Five things in particular have prompted me to thrash this post out now, starting at half-six on a Sunday morning, with regular interruptions from the kids…:
– discussions at Newsfoo about how to make manifest a layer of trust and transparency in news content – distinct from a reader’s habituated trust in a certain journalist or publication
– re-reading my friend Ethan Zuckerman’s thinking on media attention, xenophilia, homophily and other obstacles to diversity of news coverage – and wondering if the problem is less that the international media’s resources and attention are unevenly apportioned, and more that local media, closer to the story, are less able to compete, to project themselves or their analysis internationally
– by extension, a bit of media development dogfooding – what’s good enough to suggest to journalists and media outlets in the developing world should be good enough for any media anywhere
– watching immense surges of communication about the #egypt #jan25 #sidibouzid #wikileaks and other unfolding crises through the Twitterverse and beyond (including the Guardian’s Ian Prior incident described here)
– Mozilla’s Privacy Icons project – an attempt to represent at a glance how a web user’s data will be held and used by a service or website (more here and here)
There are some admirable efforts to crack the nut of information overload, especially with the huge increase in individual media production (tweets, facebook updates, and so on). Projects like SwiftRiver take a technological approach to crunching information, including news sources, and rendering it (ideally) both more contextualised, and more filterable, and therefore more useful and less overwhelming. Google News has started asking news orgs to tag their stories to distinguish between original and syndicated content. Some, like Neography, are basically hieroglyphics for the news. It’s a start, but still a fairly modest one.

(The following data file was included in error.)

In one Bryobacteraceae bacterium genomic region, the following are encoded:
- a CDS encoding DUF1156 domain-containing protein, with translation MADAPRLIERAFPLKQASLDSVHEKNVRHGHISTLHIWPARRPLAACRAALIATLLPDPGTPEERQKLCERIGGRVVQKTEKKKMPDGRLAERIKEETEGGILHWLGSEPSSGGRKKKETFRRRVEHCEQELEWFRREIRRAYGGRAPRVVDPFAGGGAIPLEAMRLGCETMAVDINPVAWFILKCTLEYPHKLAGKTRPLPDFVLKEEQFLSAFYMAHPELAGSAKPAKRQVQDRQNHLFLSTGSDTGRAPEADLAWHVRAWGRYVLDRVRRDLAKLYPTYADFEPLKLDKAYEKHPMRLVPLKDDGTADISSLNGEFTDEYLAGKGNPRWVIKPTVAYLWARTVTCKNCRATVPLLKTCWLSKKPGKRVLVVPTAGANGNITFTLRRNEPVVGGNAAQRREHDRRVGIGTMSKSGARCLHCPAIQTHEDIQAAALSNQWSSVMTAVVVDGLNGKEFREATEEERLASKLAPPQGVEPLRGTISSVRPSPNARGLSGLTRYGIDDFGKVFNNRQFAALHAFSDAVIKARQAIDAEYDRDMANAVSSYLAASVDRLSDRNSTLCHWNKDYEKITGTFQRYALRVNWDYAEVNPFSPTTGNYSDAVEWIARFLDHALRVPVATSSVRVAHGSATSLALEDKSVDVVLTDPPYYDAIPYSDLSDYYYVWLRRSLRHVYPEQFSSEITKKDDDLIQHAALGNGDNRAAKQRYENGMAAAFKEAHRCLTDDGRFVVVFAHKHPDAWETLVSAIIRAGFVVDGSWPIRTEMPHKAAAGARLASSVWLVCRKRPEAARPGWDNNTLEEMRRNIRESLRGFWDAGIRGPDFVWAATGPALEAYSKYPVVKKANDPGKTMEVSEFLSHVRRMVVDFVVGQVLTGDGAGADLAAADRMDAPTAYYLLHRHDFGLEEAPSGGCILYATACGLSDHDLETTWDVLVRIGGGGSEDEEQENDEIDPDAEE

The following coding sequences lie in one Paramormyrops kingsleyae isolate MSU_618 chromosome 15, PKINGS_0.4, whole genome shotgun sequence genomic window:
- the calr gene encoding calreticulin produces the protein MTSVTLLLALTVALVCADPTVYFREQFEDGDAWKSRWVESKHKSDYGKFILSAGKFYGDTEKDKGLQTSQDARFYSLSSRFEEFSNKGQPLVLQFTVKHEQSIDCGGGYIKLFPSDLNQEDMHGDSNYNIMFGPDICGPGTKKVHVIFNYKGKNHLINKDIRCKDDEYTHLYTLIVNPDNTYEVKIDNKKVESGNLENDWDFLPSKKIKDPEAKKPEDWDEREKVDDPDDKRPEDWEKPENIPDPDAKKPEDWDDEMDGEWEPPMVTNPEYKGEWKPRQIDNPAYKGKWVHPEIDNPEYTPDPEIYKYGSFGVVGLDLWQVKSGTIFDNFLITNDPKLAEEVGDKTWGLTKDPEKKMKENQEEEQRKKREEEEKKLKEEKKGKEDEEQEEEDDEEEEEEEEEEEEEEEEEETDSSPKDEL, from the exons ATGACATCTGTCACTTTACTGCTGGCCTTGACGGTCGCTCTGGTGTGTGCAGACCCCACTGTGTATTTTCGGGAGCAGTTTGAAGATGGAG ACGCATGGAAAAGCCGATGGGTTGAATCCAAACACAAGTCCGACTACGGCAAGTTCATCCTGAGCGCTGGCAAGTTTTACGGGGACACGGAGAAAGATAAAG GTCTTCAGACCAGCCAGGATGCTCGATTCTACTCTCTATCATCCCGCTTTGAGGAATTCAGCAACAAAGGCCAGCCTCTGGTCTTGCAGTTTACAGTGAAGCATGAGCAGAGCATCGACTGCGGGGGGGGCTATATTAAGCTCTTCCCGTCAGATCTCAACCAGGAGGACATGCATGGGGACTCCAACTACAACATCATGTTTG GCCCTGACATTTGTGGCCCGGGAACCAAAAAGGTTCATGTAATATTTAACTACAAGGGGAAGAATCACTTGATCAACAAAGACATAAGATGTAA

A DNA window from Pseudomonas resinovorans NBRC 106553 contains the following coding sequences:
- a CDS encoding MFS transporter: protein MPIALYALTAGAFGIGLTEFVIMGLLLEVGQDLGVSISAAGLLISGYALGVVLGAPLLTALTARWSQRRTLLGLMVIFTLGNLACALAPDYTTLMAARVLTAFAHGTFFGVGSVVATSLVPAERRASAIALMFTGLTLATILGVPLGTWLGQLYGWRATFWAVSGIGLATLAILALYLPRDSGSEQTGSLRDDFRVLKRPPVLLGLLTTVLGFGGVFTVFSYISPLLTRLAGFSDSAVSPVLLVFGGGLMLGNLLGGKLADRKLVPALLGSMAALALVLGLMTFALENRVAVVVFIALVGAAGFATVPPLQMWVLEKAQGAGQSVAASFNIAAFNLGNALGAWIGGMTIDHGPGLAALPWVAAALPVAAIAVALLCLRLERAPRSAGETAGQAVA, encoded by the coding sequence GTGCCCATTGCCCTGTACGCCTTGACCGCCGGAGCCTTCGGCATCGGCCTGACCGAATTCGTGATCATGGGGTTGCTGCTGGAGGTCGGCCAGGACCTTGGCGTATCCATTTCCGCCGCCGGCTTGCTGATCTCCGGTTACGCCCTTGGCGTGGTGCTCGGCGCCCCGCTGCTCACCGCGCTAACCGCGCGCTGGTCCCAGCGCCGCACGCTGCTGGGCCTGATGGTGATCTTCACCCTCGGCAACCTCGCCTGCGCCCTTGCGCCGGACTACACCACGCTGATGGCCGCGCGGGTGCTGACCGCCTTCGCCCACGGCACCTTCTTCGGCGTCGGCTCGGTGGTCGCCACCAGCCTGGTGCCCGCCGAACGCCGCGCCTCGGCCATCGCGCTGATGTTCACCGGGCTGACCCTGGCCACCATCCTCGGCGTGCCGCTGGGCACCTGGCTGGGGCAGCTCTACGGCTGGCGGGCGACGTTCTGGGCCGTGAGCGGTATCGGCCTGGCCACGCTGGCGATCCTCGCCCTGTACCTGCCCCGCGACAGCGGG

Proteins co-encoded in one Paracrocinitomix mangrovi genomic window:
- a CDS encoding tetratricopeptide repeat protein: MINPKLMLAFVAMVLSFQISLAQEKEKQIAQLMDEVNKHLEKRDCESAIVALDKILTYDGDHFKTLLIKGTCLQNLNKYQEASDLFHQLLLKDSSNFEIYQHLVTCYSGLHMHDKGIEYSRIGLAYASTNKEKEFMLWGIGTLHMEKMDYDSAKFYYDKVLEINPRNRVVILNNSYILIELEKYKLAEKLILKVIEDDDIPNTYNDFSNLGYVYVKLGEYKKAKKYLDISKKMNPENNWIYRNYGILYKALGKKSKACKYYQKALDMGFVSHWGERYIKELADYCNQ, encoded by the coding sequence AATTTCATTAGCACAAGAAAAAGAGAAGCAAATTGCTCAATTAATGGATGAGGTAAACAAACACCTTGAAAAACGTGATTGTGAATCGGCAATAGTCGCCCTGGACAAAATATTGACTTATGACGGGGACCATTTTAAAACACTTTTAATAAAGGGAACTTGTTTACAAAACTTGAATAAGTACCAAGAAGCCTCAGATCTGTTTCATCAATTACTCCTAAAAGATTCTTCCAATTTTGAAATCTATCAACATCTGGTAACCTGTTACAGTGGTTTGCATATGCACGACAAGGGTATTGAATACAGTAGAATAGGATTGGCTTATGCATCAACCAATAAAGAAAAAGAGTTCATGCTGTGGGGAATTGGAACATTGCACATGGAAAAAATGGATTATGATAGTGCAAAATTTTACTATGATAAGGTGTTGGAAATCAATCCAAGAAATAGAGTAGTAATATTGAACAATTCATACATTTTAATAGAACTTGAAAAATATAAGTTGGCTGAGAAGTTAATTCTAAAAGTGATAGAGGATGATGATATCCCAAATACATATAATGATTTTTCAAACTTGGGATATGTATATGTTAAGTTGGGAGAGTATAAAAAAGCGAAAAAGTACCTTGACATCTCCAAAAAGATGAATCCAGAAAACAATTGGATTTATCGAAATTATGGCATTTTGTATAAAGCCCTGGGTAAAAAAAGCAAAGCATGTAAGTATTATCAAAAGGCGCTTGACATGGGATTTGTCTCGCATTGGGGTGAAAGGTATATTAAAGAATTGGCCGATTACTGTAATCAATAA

None of this offers readers enough fine-grained control, nor does it present a new, different prism through which to understand news events, and it’s not designed in a way that communicates the intention of journalism. Google for one is trying to get there, but its solutions are still reliant to some degree on search (and search itself is an increasingly personalised rather than shared experience). This doesn’t yet truly level the playing field for, say, local media in the developing world, or journalists writing in their native language rather than in a global language. [A propos of which, there is still no Global Voices Online equivalent that, instead of tracking and curating blogs about or from every country in the world, systematically tracks and surfaces stories from local and national media around the world.] High-quality curation in more established international media as well as on many blogs, is helping diversify access to a wider range of original sources somewhat, but again it is constrained by individual capacity, networks, inclination.
I believe we need something extra, a reasonably independent searchable layer, that helps extract and highlight some of the things that we both value and seek to avoid in reading journalism – both ends of which may help spark deeper changes in the practice or perspective of journalism as it continues to evolve.
So, rather than having users rely on a combination of searches, aggregators, curators, recommendations, affinities, semantic crunchers and luck to find what they need, what if a broad swath(e) of news organisations, and other organisations involved in the business of journalism, developed a simple (perhaps even visual) system that, before they read an article:
– addresses both the problems of information overload and consumer choice
– surfaces some of the markers that might distinguish high-quality journalism
– provides readers with clear provenance of information
– and in doing so meets head-on the issues of transparency and trust that we discussed at Newsfoo?